Brief Brick by Brick: Dismantling the Border Between Juvenile and Adult Justice
Jeffrey A. Butts, Ojmarrh Mitchell
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Juvenile courts are increasingly similar to criminal courts in their method as well as in their general atmosphere. State and Federal laws are being changed to send a growing number of young offenders to criminal court where they can be tried as if they were adults. The two court systems appear to be moving toward complete convergence. Policymakers and practitioners need to be aware of the factors leading to this convergence and they should understand the effects it may have on offenders, victims, and the general community. This chapter reviews the origins of juvenile justice in the United States, summarizes the legislative and policy changes that are effectively dismantling the juvenile-criminal border, and examines research on the impact of such policies. Published: July 2000 Volume 2 of Boundary Changes in Criminal Justice Organizations, pp. 167-213, Washington, DC: National Institute of Justice, U.S. Department of Justice, NCJ 182409.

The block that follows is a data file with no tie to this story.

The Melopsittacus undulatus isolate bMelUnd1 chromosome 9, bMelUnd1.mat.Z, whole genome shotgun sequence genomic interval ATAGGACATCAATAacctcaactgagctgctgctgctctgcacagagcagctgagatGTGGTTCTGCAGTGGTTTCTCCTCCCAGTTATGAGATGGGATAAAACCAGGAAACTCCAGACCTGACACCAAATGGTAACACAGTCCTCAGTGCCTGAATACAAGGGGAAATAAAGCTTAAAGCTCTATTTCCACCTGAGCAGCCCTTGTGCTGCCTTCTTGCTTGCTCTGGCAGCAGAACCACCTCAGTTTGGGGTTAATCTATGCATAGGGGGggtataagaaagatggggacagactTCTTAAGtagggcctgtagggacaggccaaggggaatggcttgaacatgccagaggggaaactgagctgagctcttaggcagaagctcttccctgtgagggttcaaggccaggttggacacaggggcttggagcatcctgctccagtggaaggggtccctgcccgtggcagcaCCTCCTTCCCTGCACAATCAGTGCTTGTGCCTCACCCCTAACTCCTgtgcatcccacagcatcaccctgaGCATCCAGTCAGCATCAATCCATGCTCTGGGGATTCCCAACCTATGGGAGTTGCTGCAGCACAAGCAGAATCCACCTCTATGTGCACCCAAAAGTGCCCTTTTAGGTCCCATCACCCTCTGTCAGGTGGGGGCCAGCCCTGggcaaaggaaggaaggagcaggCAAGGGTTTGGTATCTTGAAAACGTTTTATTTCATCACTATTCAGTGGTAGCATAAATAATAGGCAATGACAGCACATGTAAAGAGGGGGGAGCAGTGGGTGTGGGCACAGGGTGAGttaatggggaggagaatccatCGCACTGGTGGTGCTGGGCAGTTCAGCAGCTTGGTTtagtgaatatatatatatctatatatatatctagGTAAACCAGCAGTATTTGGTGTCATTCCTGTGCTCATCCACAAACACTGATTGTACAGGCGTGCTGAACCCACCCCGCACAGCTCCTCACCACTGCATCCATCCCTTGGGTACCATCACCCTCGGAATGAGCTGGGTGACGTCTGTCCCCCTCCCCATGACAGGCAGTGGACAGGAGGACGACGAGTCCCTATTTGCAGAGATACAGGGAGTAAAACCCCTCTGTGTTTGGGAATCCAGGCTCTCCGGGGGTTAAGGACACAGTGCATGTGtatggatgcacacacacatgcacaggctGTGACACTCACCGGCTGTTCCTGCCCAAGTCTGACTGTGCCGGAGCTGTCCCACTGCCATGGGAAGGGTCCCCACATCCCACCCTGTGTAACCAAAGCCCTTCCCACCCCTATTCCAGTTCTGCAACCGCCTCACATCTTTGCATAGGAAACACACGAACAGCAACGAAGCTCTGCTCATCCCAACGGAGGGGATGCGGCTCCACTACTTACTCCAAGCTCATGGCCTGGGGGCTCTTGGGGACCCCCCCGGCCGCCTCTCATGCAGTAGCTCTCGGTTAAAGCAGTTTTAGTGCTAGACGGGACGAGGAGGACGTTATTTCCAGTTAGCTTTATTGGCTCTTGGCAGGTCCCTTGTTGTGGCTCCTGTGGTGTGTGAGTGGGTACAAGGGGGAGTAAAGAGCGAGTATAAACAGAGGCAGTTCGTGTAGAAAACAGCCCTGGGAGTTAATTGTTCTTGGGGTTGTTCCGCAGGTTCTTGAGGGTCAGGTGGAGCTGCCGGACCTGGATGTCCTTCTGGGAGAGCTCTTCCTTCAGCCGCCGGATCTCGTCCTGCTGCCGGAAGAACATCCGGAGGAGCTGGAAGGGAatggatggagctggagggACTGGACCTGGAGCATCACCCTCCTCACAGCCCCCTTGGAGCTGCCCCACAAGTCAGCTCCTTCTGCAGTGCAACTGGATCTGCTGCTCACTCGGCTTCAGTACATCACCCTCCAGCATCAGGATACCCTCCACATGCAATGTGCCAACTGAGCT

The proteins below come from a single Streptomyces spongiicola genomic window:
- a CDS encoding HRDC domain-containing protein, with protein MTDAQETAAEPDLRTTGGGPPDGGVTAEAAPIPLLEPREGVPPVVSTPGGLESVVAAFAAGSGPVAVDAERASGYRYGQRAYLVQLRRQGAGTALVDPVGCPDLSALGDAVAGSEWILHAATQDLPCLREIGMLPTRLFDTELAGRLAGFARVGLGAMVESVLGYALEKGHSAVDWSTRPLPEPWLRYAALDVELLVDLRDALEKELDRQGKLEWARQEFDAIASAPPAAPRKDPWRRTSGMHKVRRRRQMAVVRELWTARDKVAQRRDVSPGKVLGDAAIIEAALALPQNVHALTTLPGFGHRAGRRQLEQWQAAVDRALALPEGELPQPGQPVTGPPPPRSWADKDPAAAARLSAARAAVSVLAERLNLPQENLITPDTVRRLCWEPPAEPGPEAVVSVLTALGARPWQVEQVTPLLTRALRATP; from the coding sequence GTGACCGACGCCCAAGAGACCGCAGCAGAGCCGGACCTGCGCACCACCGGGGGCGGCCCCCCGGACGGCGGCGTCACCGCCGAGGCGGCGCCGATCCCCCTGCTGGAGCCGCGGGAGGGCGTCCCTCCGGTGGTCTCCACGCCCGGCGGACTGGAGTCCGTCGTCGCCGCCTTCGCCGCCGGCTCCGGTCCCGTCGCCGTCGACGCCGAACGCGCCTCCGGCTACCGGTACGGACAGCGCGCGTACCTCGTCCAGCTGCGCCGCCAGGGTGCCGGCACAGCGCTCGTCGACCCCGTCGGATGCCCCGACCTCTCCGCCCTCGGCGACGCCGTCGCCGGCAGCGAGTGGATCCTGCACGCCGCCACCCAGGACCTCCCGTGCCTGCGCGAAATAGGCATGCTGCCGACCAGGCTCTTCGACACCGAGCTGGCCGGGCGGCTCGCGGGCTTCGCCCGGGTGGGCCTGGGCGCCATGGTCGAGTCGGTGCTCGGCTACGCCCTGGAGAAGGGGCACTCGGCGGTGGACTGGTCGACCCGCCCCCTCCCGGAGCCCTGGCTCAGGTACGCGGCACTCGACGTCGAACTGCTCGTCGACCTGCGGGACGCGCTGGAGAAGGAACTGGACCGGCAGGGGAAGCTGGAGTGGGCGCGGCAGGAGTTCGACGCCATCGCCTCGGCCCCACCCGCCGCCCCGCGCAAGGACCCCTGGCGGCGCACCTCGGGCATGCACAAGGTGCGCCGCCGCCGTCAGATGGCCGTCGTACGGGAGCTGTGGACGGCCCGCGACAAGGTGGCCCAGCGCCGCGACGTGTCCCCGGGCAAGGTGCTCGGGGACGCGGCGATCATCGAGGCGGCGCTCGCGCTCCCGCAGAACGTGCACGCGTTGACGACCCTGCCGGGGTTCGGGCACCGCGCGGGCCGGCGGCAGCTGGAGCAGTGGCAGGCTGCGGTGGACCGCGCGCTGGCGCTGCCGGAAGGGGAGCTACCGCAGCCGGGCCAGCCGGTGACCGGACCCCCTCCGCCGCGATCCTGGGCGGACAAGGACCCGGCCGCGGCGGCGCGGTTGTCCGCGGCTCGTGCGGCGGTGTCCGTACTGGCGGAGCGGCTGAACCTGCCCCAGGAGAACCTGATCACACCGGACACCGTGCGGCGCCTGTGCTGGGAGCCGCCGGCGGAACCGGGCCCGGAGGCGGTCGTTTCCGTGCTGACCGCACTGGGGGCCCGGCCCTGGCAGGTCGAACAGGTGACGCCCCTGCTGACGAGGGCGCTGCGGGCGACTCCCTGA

Research Areas Crime, justice, and safety Children and youth
Tags Corrections Courts and sentencing Juvenile justice Delinquency and crime